Stock Market: Debunking the “Sell in May” Adage

Money - Stocks

Financial expert Gordon Pape says the "sell in May" adage is outdated for a variety of reasons, including the loss of income and tax implications involved. Photo: Oscar Wong/GettyImages

It’s one of the oldest stock market sayings around: Sell in May and go away.

Actually, the complete wording is: “Sell in May and go away and come on back on St. Leger’s Day.” According to Investopedia, this refers to a custom of aristocrats, merchants, and bankers who would leave the city of London for their country residences during the summer months. St. Leger’s Day refers to the St. Leger’s Stakes, a horse race held in mid-September which is the last leg of the British Triple Crown.

So, over the years, the Sell in May strategy has come to mean staying out of the markets over the period from May 1 to Sept. 30, although some versions suggest waiting until the end of October.

Is it a good idea? No, for several reasons.

For starters, this is the ultimate in market timing: own stock for six months of the year and keep your money somewhere else (perhaps in a savings account that pays 0.05 per cent?) for the rest. Apart from the fact no one has consistently been able to time the markets, this approach clearly makes no sense.

Then consider the loss of income for the period. By liquidating your portfolio, you give up all the dividends you would have received by just sitting tight.

Finally, look at the tax implications. Generations ago, when this saying first appeared, investors in London didn’t worry about such things as capital gains tax. Today, liquidating a stock portfolio in a non-registered account would amount to a huge windfall for Ottawa. Repeating the process each May would be tantamount to financial suicide.

Those considerations aside, does the strategy work in theory? Not on the basis of any stock market analyses I can find.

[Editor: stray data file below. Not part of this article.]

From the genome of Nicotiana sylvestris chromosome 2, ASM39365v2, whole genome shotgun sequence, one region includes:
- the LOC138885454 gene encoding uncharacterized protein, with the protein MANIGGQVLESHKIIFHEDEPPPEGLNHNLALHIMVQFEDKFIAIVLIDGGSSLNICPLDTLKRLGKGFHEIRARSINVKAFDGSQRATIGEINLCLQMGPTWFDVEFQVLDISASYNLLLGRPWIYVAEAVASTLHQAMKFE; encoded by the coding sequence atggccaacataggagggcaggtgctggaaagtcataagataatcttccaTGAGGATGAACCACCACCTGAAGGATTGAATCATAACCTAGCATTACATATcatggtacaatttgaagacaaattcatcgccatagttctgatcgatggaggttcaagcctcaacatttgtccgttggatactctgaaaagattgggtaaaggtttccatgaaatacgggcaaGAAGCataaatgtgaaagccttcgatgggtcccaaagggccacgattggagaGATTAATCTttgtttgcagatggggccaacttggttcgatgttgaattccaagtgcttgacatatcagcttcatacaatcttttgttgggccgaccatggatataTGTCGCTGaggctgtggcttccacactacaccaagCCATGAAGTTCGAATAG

According to Yardini Research, over the years from 1928-2020, July is the best month for the stock market. The S&P 500 gained ground in 55 of those 93 years, with an average advance of 4.9 per cent in the plus years and an average loss of 3.2 per cent in down periods. The average gain for July over all those years was 1.6 per cent.

June and August also produced positive returns, although not as impressive. May and September are losers, with the latter being the worst month of the year.

A look at the results over the past decade reveals the flaws in this strategy. Between 2011 and 2020, the S&P 500 gained ground in the May-October period eight times. There were only two losing years, 2011 (-8.1 per cent) and 2015 (-0.3 per cent).

Last year was an especially bad time to be out of the market over the summer. Between the beginning of May and the end of October, the S&P 500 gained almost 480 points, or about 17 per cent. Unfortunately, many people were on the sidelines, spooked by the March pandemic sell-off.

In summary, this is one stock market shibboleth you can forget about. There may be other reasons to lighten your stock portfolio (frothy markets anyone?), but this is not one of them.

Gordon Pape is Editor and Publisher of the Internet Wealth Builder and Income Investor newsletters. For more information and details on how to subscribe, go to